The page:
Saturday, March 20, 2010

Crone of the Week – Resistance Heroine, 105

I love reading the obituaries in The New York Times because I keep learning about fascinating lives of people I’ve never heard of – like the man who invented the Frisbee.

Last week I read the obituary of Andrée Peel, who died on March 5, age 105, a French-born woman who, during WWII, saved the lives of 102 Allied airmen, was imprisoned and tortured by the Nazis in two concentration camps and published a memoir of her life when she was 94.

She definitely deserves the Crone of the Week award!

Here are the highlights of The New York Times obituary:

A native of Brittany, Andrée Virot was running a beauty salon in the Breton port of Brest when France fell to Germany in the spring of 1940. She joined the resistance movement and began circulating an underground newspaper.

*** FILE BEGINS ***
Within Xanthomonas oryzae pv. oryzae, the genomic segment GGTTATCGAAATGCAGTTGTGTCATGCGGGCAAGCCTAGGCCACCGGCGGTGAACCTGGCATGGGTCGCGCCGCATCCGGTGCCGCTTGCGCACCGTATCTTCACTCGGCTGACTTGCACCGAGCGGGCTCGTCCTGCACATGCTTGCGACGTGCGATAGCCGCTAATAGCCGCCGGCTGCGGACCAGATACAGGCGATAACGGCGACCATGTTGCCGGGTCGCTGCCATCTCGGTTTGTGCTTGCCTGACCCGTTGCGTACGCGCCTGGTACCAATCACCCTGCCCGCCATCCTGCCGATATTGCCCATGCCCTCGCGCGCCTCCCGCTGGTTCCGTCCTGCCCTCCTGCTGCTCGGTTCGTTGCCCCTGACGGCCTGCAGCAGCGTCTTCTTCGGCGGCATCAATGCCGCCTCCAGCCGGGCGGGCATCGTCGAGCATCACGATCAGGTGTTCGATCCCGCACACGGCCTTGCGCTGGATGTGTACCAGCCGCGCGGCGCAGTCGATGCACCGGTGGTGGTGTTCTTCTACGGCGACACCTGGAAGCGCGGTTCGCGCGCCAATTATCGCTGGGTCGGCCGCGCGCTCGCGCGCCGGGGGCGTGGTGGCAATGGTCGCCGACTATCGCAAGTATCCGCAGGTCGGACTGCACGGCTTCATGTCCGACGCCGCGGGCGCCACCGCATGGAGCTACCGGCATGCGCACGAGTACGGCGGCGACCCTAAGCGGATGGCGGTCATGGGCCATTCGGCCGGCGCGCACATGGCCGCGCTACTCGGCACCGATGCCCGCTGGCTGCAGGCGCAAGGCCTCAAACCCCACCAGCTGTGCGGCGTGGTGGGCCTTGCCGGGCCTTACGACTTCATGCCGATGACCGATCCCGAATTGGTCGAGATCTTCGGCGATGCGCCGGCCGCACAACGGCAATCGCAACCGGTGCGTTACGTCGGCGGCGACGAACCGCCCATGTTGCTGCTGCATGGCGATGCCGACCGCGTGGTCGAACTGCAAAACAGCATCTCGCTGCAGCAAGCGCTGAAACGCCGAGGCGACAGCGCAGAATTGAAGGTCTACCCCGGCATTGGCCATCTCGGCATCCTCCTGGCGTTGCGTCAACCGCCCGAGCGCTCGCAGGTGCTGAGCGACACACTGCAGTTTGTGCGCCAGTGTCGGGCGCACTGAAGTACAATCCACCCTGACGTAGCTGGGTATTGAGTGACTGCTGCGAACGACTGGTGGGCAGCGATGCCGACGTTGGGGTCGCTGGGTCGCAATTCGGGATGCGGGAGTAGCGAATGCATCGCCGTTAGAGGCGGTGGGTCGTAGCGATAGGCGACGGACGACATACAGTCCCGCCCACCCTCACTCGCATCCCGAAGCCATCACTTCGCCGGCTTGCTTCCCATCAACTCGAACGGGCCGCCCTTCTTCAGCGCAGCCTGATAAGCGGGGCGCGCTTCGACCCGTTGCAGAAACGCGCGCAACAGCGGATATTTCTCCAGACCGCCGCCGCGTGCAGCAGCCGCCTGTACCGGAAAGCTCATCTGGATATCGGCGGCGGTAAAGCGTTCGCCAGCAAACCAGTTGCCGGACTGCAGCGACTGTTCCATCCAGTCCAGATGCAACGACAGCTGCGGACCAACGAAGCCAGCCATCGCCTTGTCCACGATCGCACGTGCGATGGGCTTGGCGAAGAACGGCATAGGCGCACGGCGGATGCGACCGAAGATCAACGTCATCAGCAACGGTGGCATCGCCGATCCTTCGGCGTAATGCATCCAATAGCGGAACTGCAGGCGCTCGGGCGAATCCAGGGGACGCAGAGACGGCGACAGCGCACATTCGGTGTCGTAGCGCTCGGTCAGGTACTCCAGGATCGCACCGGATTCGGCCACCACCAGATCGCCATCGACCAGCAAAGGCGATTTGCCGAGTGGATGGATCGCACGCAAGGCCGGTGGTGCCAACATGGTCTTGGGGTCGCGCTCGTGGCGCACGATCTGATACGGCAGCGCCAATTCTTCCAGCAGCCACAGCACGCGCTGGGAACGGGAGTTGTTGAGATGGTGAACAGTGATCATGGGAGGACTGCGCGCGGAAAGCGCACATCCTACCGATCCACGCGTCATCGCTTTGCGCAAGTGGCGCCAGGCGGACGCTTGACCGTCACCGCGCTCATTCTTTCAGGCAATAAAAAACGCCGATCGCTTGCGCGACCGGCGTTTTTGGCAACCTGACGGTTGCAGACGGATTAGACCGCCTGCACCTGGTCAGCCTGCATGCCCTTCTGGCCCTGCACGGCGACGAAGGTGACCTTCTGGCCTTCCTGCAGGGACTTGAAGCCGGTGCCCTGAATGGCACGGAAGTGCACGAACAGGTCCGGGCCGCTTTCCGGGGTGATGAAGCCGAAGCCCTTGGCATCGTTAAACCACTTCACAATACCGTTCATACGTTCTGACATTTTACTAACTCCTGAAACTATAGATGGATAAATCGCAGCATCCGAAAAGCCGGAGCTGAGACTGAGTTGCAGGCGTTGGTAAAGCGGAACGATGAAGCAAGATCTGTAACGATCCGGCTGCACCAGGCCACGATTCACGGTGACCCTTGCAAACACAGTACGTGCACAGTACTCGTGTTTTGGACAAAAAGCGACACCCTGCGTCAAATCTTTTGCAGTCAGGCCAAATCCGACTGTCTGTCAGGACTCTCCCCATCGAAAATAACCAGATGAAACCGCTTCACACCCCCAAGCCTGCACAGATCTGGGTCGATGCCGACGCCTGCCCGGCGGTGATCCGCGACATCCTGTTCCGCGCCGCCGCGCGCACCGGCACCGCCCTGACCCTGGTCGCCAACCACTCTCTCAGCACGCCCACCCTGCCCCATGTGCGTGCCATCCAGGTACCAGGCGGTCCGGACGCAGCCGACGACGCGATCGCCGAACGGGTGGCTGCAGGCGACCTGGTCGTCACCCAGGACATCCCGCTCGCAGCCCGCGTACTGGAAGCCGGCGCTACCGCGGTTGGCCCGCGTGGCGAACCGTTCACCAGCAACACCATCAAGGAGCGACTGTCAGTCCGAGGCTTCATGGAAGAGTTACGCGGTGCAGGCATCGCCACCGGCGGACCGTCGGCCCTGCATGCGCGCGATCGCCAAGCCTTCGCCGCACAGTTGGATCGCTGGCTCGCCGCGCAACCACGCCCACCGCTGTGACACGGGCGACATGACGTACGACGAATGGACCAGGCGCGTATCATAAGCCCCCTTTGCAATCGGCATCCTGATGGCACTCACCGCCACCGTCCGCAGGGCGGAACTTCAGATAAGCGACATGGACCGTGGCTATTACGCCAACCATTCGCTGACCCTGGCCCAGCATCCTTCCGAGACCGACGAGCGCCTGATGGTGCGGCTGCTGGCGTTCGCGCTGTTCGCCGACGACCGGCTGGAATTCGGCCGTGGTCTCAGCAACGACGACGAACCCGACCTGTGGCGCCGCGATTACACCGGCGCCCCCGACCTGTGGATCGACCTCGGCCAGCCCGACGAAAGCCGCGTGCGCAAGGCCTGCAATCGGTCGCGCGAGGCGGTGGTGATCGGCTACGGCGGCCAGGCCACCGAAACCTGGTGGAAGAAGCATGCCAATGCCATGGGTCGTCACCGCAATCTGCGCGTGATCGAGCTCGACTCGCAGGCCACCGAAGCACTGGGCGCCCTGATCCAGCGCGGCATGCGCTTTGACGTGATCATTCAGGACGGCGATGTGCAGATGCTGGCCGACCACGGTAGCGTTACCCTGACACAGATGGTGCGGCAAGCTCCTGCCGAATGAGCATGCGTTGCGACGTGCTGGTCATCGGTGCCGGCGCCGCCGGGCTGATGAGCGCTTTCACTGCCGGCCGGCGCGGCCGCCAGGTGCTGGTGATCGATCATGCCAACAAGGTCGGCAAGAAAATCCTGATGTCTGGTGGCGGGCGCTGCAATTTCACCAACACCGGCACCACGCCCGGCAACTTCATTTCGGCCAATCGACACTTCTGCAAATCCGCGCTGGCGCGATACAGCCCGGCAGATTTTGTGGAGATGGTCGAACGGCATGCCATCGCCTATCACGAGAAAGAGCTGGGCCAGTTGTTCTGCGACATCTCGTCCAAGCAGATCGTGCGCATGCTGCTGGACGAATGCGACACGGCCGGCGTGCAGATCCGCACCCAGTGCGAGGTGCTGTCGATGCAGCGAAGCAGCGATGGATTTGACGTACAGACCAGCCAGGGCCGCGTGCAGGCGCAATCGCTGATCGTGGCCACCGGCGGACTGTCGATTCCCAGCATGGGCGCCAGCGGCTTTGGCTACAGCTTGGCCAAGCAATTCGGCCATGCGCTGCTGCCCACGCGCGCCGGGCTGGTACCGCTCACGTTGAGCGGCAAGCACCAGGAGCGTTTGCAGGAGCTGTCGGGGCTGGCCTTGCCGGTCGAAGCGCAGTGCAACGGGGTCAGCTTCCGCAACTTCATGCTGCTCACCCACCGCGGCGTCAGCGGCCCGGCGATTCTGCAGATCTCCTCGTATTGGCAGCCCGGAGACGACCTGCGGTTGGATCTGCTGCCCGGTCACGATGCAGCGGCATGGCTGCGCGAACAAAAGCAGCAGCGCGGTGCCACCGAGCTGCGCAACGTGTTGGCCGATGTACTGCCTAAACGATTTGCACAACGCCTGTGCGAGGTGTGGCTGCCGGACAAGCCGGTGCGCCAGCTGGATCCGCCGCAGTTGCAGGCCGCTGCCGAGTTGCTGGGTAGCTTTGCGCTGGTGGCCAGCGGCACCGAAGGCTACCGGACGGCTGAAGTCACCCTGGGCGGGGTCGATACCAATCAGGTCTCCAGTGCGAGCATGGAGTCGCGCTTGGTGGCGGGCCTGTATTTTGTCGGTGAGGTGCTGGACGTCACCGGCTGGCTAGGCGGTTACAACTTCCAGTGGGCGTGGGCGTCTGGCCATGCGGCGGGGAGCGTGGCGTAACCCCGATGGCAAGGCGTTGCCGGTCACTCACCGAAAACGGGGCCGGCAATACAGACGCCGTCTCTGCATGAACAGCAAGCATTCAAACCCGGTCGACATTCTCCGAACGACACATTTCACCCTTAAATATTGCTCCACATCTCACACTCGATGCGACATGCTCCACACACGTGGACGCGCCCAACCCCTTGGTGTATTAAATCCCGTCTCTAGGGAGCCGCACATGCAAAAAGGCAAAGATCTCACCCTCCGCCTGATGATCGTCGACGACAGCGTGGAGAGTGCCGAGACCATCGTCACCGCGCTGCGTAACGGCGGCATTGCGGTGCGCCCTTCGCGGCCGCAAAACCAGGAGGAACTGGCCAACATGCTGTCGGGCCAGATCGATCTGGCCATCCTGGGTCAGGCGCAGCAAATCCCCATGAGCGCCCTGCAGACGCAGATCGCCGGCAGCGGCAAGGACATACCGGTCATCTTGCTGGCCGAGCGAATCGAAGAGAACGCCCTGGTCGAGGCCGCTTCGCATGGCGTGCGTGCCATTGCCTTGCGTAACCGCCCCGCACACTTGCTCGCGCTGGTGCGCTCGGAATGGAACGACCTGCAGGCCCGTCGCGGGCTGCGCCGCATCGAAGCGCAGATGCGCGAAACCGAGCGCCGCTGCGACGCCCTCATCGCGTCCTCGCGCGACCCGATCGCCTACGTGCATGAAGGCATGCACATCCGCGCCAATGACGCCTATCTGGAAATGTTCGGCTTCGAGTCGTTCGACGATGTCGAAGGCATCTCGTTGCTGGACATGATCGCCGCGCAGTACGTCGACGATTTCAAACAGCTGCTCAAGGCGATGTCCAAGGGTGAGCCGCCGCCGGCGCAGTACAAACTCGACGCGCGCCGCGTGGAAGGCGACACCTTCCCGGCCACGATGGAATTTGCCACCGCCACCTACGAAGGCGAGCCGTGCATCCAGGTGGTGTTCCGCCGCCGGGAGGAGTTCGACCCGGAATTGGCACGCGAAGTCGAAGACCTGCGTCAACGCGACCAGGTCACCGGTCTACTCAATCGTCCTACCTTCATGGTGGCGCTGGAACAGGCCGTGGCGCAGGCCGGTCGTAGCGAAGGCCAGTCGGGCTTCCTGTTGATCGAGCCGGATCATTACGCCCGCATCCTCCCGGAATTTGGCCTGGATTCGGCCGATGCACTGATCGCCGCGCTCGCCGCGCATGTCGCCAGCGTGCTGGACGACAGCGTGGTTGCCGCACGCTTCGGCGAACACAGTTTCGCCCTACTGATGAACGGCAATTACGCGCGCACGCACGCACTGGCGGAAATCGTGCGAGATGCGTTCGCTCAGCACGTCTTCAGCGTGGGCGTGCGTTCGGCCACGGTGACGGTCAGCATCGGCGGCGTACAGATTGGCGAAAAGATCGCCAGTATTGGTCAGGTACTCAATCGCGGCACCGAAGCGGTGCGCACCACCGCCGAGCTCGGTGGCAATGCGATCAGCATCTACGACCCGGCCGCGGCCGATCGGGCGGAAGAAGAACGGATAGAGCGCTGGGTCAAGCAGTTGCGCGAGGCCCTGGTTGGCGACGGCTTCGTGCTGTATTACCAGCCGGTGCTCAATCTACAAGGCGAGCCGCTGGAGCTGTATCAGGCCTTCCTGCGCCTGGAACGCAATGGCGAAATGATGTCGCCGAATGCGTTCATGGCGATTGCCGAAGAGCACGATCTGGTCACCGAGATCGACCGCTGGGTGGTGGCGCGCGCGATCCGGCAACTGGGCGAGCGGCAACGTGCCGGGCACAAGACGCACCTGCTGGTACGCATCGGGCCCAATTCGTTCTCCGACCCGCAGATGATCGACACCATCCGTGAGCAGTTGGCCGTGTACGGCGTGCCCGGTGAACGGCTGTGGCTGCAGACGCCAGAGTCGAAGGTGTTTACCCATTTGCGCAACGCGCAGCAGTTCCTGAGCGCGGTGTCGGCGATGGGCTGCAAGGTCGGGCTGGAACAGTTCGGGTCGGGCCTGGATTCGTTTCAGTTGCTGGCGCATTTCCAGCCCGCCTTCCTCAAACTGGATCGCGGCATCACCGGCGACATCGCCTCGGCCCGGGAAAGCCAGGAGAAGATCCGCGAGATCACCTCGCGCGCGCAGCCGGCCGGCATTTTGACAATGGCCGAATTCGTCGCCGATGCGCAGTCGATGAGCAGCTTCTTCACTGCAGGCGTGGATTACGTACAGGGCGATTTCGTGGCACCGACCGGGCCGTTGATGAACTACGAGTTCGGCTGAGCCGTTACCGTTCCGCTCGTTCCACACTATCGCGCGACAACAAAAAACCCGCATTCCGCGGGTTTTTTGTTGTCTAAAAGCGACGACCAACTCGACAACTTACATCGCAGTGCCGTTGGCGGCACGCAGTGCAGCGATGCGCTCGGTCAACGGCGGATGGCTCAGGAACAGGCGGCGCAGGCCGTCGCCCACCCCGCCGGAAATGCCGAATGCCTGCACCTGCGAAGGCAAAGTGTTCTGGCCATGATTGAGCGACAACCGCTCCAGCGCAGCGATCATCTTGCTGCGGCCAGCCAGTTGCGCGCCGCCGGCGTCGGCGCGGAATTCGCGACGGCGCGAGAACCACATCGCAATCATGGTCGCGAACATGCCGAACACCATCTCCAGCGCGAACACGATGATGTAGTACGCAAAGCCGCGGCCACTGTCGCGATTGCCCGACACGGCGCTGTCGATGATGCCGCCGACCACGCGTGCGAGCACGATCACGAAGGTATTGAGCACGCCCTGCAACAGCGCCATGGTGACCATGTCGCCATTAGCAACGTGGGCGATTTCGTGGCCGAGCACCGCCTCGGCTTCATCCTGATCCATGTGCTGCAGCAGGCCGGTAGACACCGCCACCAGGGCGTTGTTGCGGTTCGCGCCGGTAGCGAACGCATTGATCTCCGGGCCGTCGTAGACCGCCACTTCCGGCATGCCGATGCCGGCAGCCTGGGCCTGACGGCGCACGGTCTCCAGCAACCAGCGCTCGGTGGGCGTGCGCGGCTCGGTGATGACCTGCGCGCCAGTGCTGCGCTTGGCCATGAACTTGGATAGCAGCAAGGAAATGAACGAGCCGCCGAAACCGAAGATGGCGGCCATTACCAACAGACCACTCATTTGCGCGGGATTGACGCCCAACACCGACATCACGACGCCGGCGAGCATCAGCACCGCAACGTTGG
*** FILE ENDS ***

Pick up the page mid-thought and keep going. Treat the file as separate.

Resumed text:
Code named Agent Rose, she fed information to the Allies about German troop movements and bombings. She guided British planes to night time landings at secret airstrips marked by torchlight,.

She helped save 102 Allied airmen trapped behind German lines by setting up safe houses and taking the men to isolated parts of the Brest beaches where they were picked up by boats that took them to England.,

Andrée fled to Paris but was arrested by the Gestapo after the D-Day invasion of June 6, 1944. She was imprisoned at the Ravensbruck and then Buchenwald concentration camps and was about to be executed by a firing squad when Buchenwald was liberated in April 1945.

After the war she fulfilled a vow to give thanks at the Sacre Coeur in Montmartre for her survival,.

Managing a restaurant in Paris, she met and married an English student, John Peel. They settled in Bristol and had no children. He died in 2003.

Andrée Peel was decorated by the French government and received the Medal of Freedom from the United States. During the war she received a letter of appreciation from Sir Winston Churchill. In 1999 she published her memoir “Miracles Do Happen.”

On Feb. 3, 2010 Andrée celebrated her 105th birthday at the nursing home where she lived near Bristol. Wearing her WWII decorations, she sang the French National Anthem.

I just wish I had been there to celebrate with her.

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